Edited by Professor Anthony Heagerty
Over the last 30 years, a new class of therapeutic agent has emerged for the management of cardiovascular disorders such as angina and hypertension. The calcium channel antagonists began life largely bred from dihydropyridines such as Nifedipine. However, it soon became clear that other structurally diverse moieties could also affect the calcium channel and in doing so induce therapeutically advantageous changes on the circulation.
The spectrum that comprises calcium channel antagonists continues to expand with the development of agents with specificity for individual vascular beds and intriguing insights from pre-clinical studies suggesting new ways of interfering with cardiovascular disorders such as reversal of atheroma or normalisation of hypertension-induced structural changes.
The use of calcium channel antagonists has not been without controversy. The last three years has seen a hot debate about their long term safety record. Therefore, it seemed timely to produce a review of calcium channel antagonists and to place their usage into perspective. To this end we have assembled a distinguished group of contributors who have considered the pharmacology of these drugs, have placed the safety controversy into perspective and examined both present and future clinical implications for these drugs. As such, we hope that within these pages both primary care physicians and hospital doctors will be able to seek and rapidly find the information that will support their evidence-based employment of these drugs which will allow their use in the correct clinical context.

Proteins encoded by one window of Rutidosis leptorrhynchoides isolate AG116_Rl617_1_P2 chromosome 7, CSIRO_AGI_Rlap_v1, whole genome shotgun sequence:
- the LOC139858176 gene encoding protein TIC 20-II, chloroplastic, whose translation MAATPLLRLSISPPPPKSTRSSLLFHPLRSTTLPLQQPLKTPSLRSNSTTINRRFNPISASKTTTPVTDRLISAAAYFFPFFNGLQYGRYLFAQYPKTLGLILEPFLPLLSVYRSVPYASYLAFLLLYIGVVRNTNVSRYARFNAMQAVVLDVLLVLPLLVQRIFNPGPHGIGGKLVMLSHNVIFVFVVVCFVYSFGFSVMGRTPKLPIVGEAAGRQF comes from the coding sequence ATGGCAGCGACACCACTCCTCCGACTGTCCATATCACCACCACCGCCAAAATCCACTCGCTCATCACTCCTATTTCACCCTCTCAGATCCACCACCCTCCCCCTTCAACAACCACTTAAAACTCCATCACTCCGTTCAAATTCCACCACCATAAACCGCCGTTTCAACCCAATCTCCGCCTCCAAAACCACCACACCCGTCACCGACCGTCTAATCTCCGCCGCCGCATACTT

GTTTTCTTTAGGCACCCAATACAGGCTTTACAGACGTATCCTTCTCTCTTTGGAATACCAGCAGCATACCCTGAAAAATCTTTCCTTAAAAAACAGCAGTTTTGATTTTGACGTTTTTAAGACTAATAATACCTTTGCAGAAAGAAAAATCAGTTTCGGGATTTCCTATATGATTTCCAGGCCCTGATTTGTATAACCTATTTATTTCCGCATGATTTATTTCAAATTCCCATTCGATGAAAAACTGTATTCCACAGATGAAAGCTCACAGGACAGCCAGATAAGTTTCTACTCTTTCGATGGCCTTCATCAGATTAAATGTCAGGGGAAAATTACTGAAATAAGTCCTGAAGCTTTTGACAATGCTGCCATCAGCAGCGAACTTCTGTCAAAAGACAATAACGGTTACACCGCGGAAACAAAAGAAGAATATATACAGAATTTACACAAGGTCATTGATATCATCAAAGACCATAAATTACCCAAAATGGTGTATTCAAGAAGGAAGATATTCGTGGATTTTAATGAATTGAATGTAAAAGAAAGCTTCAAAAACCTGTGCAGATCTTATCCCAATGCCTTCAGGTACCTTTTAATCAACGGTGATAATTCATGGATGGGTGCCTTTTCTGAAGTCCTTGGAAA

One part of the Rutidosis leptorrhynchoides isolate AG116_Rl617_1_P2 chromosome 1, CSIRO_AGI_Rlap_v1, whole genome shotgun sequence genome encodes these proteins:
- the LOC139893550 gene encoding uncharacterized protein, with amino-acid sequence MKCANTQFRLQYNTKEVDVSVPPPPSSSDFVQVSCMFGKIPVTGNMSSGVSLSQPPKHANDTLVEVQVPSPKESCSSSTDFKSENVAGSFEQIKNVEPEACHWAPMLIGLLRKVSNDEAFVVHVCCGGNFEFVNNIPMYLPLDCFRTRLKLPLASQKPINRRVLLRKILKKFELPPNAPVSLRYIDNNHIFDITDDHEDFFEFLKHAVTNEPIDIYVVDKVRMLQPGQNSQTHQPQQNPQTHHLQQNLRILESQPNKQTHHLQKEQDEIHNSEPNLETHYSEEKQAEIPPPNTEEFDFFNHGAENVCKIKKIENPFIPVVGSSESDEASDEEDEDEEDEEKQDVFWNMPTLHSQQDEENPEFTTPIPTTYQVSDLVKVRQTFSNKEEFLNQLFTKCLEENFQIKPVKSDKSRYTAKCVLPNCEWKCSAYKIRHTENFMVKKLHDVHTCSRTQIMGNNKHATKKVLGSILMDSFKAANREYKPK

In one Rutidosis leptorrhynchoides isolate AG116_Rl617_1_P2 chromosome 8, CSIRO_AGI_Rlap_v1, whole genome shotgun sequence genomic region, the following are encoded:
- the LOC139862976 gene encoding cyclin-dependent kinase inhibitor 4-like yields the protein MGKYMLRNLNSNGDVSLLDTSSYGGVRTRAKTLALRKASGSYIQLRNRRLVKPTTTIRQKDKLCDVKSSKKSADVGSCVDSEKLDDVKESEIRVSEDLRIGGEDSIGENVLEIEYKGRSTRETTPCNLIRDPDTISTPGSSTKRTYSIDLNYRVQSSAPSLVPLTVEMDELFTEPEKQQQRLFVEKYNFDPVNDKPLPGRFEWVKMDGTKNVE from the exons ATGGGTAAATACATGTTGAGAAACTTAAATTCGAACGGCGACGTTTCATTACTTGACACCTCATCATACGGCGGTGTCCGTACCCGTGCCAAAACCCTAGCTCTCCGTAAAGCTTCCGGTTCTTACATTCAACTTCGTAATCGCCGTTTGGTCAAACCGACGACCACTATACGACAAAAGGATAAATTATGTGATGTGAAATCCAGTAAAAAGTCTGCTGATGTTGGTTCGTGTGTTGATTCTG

1 Pharmacology - P A Meredith
2 Clinical use of calcium channel antagonists in Hypertension - E Agabiti-Rosei and D RIzzoni
3 Clinical use of calcium channel antagonists in Angina - K Prasad and JR Cockcroft
4 Clinical safety - J A Miller
5 The future - J Diez